The Peacekeepers then discussed actions that had been taken all day that make this assertion by ICE objectively false. For several hours before the arrival of BORTAC, Peacekeepers and local clergy had been trying (to no avail) to get ICE to agree to allow a welfare check of the individuals detained on the buses. This request was being passed through BPD to ICE. It was denied. In the course of these repeated requests for a wellness check, the Peacekeepers and clergy said MANY times that we would like to extend an unconditional offer to create a safe exit for the drivers if they wanted or needed to leave the buses. We inquired about their health and safety, organizers among the protesters took them water and food, and over and over again we told BPD that we would “part the red sea” to make a lane for the drivers to safely leave the buses. We told Chief Krantz that not only had we offered to help the drivers leave the buses, but that if they wanted to stay on the buses we were happy to facilitate any assistance they needed getting to them. And we made good on that offer by delivering food and water to the drivers.
Throughout the course of the events that day, the Peacekeepers and clergy had demonstrated that we were capable of influencing the protesters in positive and constructive ways. Chief Krantz admitted that he knew we had found elements in the crowd attempting to vandalize the buses and we removed them. He knew that we had deescalated several events that looked like they might become fights. And he was aware that we had arranged for food and water to be taken to the drivers of the buses.
We told Chief Krantz that it was quite frustrating for BPD to not communicate this knowledge, and that we believed they had an opportunity to refute the assertion of BORTAC that their brutal tactics were justified in order to respond to a “medical emergency.” If there had been a medical emergency, the peaceful protesters had spent hours going out of their way to communicate to BPD that we were capable of resolving it without the use of force. BPD knew that, because we had told them that. But BPD chose not to say that publicly. We told Chief Krantz that it felt like a betrayal.
To this, the Chief responded “Well, that’s your narrative. The feds had their narrative, and you have yours.” We responded that we strongly disagree with the notion that any of that was “narrative”. It happens to be a fact, and not an opinion, that the offer to safely escort the drivers away from the bus was made many times, without condition.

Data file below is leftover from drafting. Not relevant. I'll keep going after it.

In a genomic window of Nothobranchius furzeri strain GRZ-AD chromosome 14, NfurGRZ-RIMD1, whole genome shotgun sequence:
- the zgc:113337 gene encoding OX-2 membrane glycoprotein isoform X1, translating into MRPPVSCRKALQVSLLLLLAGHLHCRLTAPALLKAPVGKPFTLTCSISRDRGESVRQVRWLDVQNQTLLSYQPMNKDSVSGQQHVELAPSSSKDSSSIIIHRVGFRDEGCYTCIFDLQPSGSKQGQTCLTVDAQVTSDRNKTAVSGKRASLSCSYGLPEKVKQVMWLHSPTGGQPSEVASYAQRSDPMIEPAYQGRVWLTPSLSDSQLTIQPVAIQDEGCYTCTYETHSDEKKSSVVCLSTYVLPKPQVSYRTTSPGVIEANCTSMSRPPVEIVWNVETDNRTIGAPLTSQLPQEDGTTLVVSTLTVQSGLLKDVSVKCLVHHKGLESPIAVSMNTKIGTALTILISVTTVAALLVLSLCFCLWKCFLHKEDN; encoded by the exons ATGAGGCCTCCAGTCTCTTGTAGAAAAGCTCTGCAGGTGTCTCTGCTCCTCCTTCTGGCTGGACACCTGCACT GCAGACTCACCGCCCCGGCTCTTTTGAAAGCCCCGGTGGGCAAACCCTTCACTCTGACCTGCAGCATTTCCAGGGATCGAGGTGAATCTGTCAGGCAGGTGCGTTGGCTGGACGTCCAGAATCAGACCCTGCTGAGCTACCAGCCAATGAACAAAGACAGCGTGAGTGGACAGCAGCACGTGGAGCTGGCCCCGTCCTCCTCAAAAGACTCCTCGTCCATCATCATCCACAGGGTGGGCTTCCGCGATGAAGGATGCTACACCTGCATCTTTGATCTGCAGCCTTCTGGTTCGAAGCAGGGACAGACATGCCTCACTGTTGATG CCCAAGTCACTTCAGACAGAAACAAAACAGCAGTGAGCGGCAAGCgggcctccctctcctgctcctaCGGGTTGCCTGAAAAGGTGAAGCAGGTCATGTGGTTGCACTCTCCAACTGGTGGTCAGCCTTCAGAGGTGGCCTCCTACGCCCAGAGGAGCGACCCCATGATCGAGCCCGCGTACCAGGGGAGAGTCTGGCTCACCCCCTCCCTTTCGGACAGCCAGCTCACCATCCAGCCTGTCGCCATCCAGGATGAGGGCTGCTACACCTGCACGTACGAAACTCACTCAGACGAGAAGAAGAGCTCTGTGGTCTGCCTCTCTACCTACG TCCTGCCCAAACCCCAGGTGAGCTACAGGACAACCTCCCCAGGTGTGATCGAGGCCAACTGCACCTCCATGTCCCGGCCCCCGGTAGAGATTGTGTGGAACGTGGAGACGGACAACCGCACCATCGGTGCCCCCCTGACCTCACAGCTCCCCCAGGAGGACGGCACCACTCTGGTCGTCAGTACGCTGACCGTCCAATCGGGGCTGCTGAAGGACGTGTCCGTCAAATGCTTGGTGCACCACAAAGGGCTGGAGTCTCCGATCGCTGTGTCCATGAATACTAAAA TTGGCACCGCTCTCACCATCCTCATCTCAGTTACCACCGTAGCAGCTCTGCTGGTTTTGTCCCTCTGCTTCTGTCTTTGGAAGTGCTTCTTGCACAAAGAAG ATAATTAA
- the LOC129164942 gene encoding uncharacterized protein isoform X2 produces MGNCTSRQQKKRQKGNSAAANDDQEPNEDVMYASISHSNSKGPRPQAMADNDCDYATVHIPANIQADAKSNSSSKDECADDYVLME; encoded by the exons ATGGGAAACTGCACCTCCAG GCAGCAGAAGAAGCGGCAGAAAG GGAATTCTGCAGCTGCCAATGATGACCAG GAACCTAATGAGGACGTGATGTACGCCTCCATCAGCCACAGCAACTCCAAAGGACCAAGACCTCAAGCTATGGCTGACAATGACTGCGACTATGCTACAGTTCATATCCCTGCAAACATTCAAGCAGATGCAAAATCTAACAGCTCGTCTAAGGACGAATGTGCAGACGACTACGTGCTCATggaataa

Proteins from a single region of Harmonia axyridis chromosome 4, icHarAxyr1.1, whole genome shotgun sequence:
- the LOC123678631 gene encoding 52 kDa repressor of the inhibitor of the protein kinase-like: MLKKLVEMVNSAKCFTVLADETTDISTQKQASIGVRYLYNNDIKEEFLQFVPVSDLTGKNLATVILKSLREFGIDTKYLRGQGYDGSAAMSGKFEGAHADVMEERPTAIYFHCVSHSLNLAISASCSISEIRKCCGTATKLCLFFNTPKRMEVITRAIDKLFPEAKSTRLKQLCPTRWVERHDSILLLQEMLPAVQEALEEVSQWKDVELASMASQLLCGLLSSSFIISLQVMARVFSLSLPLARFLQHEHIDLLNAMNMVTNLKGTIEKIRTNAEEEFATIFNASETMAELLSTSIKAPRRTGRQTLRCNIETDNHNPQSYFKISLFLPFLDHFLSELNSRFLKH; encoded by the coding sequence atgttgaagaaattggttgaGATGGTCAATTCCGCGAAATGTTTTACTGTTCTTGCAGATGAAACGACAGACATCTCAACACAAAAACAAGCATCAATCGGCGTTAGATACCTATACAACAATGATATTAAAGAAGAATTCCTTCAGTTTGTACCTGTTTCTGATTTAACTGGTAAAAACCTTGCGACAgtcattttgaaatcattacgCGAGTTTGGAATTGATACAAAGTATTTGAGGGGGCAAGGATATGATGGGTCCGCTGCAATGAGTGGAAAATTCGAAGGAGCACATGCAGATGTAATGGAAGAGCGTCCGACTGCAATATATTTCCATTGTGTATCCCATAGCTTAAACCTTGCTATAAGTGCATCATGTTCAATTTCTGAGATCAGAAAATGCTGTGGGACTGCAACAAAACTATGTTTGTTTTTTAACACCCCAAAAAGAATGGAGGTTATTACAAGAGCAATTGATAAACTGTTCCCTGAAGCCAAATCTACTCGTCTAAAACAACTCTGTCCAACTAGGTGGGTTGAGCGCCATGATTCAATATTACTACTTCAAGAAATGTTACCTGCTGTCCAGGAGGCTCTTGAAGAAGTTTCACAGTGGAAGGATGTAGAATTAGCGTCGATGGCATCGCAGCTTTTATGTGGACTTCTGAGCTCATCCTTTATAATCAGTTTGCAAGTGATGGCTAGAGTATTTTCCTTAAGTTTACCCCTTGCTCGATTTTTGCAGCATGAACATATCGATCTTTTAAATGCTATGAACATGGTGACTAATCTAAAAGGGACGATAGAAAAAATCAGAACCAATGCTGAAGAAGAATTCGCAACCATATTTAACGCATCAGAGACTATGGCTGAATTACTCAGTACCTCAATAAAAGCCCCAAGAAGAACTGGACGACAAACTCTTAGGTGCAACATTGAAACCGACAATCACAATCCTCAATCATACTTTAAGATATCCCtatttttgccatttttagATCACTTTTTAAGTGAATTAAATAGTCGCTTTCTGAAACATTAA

The Peacekeepers feel it’s important to simultaneously thank Chief Krantz for this meeting, and also strongly object to many of the things he said. We are genuinely grateful to the Chief for being willing to have the conversation, for listening to hard questions and answering them in what appeared to be good faith.
That said...many (if not most) of the answers themselves were deeply concerning. Below are the major objections Peacekeepers have to the response on 8/12:
- Using BPD resources (gasoline and vehicles) to charge the cellphones of ICE agents involved in removal operations is wrong and probably illegal. Those phones were used in efforts to deport Bend residents. The fact that those phones were used to call BORTAC, who then came to town and brutally attacked Central Oregonians is simply unacceptable.
- It defies credulity that CERT did not know the protest was peaceful when they arrived. They had an hour and a half to be brought up to speed. They did not deploy directly to Crane Shed, but rather stopped first to stage up at IBEX global. During this time, BPD had been in communication with Peacekeepers and clergy, and knew that the protest did not call for a SWAT team style response.
- The lack of trigger discipline from the CERT officer chastised by our Peacekeeper on the scene is simply unacceptable. No police officer should ever be walking around with their finger on the trigger of a rifle when no threat is immediately evident. This single failure of discipline had the potential to escalate the entire event.
- We should know who ordered CERT to arrive in tactical gear and with rifles. It is unacceptable that they simply made this decision on their own, in the absence of clear orders from the incident commander.
- Likewise, it is unacceptable that it apparently took the Chief of Police several attempts to successfully make CERT stand down. This is not the sort of order that should have to be given twice.
- We should know why Prineville officers were on scene. We should know who called them, and why. If they were CERT members, we should know that. If they responded because they were called in to supplement BPD, then we should know that.
- ICE and BORTAC lied about why they attacked our peaceful protesters. There was no medical emergency that required the use of force. BPD knew that, because Peacekeepers and clergy had been telling them for hours that we could get the drivers safely off the bus. We proved it many times by removing trouble making elements from the crowd, deescalating conflicts before they became real problems, and finally by delivering food and water to the drivers. BPD had an opportunity to tell the world that ICE was manufacturing a reason to attack peaceful protesters, and failed to do so.